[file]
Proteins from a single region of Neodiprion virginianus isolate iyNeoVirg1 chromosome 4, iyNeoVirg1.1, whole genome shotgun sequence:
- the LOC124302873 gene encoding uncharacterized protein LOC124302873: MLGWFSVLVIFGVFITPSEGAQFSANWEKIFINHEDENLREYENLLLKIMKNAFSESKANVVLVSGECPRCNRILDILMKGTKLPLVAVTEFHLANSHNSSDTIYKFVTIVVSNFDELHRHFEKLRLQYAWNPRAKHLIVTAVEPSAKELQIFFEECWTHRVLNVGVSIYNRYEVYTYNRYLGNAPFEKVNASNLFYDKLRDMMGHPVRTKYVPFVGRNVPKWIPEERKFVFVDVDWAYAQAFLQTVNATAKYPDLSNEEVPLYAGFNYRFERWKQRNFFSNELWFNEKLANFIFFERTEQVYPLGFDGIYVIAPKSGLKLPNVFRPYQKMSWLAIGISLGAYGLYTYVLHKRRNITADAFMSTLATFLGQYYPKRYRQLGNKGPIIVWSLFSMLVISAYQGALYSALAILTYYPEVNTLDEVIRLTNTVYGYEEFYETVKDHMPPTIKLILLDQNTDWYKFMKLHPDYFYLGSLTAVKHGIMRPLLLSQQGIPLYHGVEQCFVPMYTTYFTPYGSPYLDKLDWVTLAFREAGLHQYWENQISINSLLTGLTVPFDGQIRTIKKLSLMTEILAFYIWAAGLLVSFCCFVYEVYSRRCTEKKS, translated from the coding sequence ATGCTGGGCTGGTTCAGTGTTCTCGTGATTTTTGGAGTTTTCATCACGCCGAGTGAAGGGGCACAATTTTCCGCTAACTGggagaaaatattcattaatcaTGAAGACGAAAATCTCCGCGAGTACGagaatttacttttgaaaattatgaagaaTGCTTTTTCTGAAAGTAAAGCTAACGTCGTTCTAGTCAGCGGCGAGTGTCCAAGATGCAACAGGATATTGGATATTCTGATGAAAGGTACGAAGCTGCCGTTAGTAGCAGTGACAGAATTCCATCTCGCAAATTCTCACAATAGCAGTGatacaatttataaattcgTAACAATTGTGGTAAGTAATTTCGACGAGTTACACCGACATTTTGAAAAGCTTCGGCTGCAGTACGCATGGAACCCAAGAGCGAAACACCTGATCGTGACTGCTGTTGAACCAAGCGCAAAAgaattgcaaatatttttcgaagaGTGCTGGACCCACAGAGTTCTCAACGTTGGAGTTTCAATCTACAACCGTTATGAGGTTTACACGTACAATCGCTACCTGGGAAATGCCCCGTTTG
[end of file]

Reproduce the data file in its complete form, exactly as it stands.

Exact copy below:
Proteins from a single region of Neodiprion virginianus isolate iyNeoVirg1 chromosome 4, iyNeoVirg1.1, whole genome shotgun sequence:
- the LOC124302873 gene encoding uncharacterized protein LOC124302873: MLGWFSVLVIFGVFITPSEGAQFSANWEKIFINHEDENLREYENLLLKIMKNAFSESKANVVLVSGECPRCNRILDILMKGTKLPLVAVTEFHLANSHNSSDTIYKFVTIVVSNFDELHRHFEKLRLQYAWNPRAKHLIVTAVEPSAKELQIFFEECWTHRVLNVGVSIYNRYEVYTYNRYLGNAPFEKVNASNLFYDKLRDMMGHPVRTKYVPFVGRNVPKWIPEERKFVFVDVDWAYAQAFLQTVNATAKYPDLSNEEVPLYAGFNYRFERWKQRNFFSNELWFNEKLANFIFFERTEQVYPLGFDGIYVIAPKSGLKLPNVFRPYQKMSWLAIGISLGAYGLYTYVLHKRRNITADAFMSTLATFLGQYYPKRYRQLGNKGPIIVWSLFSMLVISAYQGALYSALAILTYYPEVNTLDEVIRLTNTVYGYEEFYETVKDHMPPTIKLILLDQNTDWYKFMKLHPDYFYLGSLTAVKHGIMRPLLLSQQGIPLYHGVEQCFVPMYTTYFTPYGSPYLDKLDWVTLAFREAGLHQYWENQISINSLLTGLTVPFDGQIRTIKKLSLMTEILAFYIWAAGLLVSFCCFVYEVYSRRCTEKKS, translated from the coding sequence ATGCTGGGCTGGTTCAGTGTTCTCGTGATTTTTGGAGTTTTCATCACGCCGAGTGAAGGGGCACAATTTTCCGCTAACTGggagaaaatattcattaatcaTGAAGACGAAAATCTCCGCGAGTACGagaatttacttttgaaaattatgaagaaTGCTTTTTCTGAAAGTAAAGCTAACGTCGTTCTAGTCAGCGGCGAGTGTCCAAGATGCAACAGGATATTGGATATTCTGATGAAAGGTACGAAGCTGCCGTTAGTAGCAGTGACAGAATTCCATCTCGCAAATTCTCACAATAGCAGTGatacaatttataaattcgTAACAATTGTGGTAAGTAATTTCGACGAGTTACACCGACATTTTGAAAAGCTTCGGCTGCAGTACGCATGGAACCCAAGAGCGAAACACCTGATCGTGACTGCTGTTGAACCAAGCGCAAAAgaattgcaaatatttttcgaagaGTGCTGGACCCACAGAGTTCTCAACGTTGGAGTTTCAATCTACAACCGTTATGAGGTTTACACGTACAATCGCTACCTGGGAAATGCCCCGTTTG